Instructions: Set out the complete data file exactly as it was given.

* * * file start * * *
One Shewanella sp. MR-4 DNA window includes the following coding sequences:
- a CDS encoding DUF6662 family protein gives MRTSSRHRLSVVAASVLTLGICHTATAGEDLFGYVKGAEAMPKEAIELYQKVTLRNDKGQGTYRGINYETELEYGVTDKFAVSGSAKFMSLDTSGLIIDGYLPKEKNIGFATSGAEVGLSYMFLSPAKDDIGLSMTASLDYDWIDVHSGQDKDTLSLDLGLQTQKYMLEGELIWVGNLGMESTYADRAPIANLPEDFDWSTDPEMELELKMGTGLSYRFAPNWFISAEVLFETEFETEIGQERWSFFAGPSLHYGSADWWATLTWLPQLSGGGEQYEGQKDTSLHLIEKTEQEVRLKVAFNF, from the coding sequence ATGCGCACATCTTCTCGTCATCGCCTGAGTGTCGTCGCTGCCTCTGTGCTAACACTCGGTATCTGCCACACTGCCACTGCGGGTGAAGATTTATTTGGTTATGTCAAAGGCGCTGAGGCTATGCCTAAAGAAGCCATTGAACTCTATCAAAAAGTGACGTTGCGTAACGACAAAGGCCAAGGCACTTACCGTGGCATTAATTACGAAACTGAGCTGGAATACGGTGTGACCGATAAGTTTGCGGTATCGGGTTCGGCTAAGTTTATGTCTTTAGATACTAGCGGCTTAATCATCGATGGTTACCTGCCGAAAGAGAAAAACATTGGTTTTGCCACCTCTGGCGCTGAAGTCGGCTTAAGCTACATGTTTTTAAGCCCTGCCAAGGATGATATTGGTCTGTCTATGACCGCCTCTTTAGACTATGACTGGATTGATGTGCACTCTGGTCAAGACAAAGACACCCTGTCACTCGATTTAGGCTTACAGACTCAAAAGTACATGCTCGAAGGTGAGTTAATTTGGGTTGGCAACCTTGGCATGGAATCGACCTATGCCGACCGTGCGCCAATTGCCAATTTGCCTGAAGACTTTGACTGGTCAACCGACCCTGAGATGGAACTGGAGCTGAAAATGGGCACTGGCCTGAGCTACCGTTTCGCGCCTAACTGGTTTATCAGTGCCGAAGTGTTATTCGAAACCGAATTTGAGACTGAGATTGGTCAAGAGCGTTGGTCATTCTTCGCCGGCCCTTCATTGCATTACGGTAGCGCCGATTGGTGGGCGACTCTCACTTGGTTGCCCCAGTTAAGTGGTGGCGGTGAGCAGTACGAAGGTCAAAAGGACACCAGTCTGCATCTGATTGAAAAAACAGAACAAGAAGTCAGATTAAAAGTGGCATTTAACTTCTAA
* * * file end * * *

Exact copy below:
One Shewanella sp. MR-4 DNA window includes the following coding sequences:
- a CDS encoding DUF6662 family protein gives MRTSSRHRLSVVAASVLTLGICHTATAGEDLFGYVKGAEAMPKEAIELYQKVTLRNDKGQGTYRGINYETELEYGVTDKFAVSGSAKFMSLDTSGLIIDGYLPKEKNIGFATSGAEVGLSYMFLSPAKDDIGLSMTASLDYDWIDVHSGQDKDTLSLDLGLQTQKYMLEGELIWVGNLGMESTYADRAPIANLPEDFDWSTDPEMELELKMGTGLSYRFAPNWFISAEVLFETEFETEIGQERWSFFAGPSLHYGSADWWATLTWLPQLSGGGEQYEGQKDTSLHLIEKTEQEVRLKVAFNF, from the coding sequence ATGCGCACATCTTCTCGTCATCGCCTGAGTGTCGTCGCTGCCTCTGTGCTAACACTCGGTATCTGCCACACTGCCACTGCGGGTGAAGATTTATTTGGTTATGTCAAAGGCGCTGAGGCTATGCCTAAAGAAGCCATTGAACTCTATCAAAAAGTGACGTTGCGTAACGACAAAGGCCAAGGCACTTACCGTGGCATTAATTACGAAACTGAGCTGGAATACGGTGTGACCGATAAGTTTGCGGTATCGGGTTCGGCTAAGTTTATGTCTTTAGATACTAGCGGCTTAATCATCGATGGTTACCTGCCGAAAGAGAAAAACATTGGTTTTGCCACCTCTGGCGCTGAAGTCGGCTTAAGCTACATGTTTTTAAGCCCTGCCAAGGATGATATTGGTCTGTCTATGACCGCCTCTTTAGACTATGACTGGATTGATGTGCACTCTGGTCAAGACAAAGACACCCTGTCACTCGATTTAGGCTTACAGACTCAAAAGTACATGCTCGAAGGTGAGTTAATTTGGGTTGGCAACCTTGGCATGGAATCGACCTATGCCGACCGTGCGCCAATTGCCAATTTGCCTGAAGACTTTGACTGGTCAACCGACCCTGAGATGGAACTGGAGCTGAAAATGGGCACTGGCCTGAGCTACCGTTTCGCGCCTAACTGGTTTATCAGTGCCGAAGTGTTATTCGAAACCGAATTTGAGACTGAGATTGGTCAAGAGCGTTGGTCATTCTTCGCCGGCCCTTCATTGCATTACGGTAGCGCCGATTGGTGGGCGACTCTCACTTGGTTGCCCCAGTTAAGTGGTGGCGGTGAGCAGTACGAAGGTCAAAAGGACACCAGTCTGCATCTGATTGAAAAAACAGAACAAGAAGTCAGATTAAAAGTGGCATTTAACTTCTAA